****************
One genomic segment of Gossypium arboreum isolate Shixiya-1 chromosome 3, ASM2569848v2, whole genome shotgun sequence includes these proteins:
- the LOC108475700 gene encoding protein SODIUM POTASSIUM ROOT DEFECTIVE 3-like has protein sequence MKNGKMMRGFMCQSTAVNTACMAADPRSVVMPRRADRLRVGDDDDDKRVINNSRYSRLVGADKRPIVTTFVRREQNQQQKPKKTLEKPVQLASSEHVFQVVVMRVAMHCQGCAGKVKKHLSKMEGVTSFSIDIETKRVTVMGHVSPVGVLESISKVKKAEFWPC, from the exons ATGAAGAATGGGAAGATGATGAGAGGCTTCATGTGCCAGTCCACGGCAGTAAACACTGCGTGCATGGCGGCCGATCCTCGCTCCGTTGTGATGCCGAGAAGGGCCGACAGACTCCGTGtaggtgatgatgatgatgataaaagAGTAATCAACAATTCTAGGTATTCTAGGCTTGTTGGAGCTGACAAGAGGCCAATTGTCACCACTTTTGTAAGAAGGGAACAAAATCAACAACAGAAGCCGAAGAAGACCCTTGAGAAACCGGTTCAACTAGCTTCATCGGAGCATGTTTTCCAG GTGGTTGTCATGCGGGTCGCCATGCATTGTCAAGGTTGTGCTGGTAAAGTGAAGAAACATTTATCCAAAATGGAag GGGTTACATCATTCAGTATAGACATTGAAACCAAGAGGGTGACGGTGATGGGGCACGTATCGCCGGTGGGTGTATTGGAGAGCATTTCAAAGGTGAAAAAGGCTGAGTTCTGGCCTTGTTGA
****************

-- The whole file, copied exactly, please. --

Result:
One genomic segment of Gossypium arboreum isolate Shixiya-1 chromosome 3, ASM2569848v2, whole genome shotgun sequence includes these proteins:
- the LOC108475700 gene encoding protein SODIUM POTASSIUM ROOT DEFECTIVE 3-like has protein sequence MKNGKMMRGFMCQSTAVNTACMAADPRSVVMPRRADRLRVGDDDDDKRVINNSRYSRLVGADKRPIVTTFVRREQNQQQKPKKTLEKPVQLASSEHVFQVVVMRVAMHCQGCAGKVKKHLSKMEGVTSFSIDIETKRVTVMGHVSPVGVLESISKVKKAEFWPC, from the exons ATGAAGAATGGGAAGATGATGAGAGGCTTCATGTGCCAGTCCACGGCAGTAAACACTGCGTGCATGGCGGCCGATCCTCGCTCCGTTGTGATGCCGAGAAGGGCCGACAGACTCCGTGtaggtgatgatgatgatgataaaagAGTAATCAACAATTCTAGGTATTCTAGGCTTGTTGGAGCTGACAAGAGGCCAATTGTCACCACTTTTGTAAGAAGGGAACAAAATCAACAACAGAAGCCGAAGAAGACCCTTGAGAAACCGGTTCAACTAGCTTCATCGGAGCATGTTTTCCAG GTGGTTGTCATGCGGGTCGCCATGCATTGTCAAGGTTGTGCTGGTAAAGTGAAGAAACATTTATCCAAAATGGAag GGGTTACATCATTCAGTATAGACATTGAAACCAAGAGGGTGACGGTGATGGGGCACGTATCGCCGGTGGGTGTATTGGAGAGCATTTCAAAGGTGAAAAAGGCTGAGTTCTGGCCTTGTTGA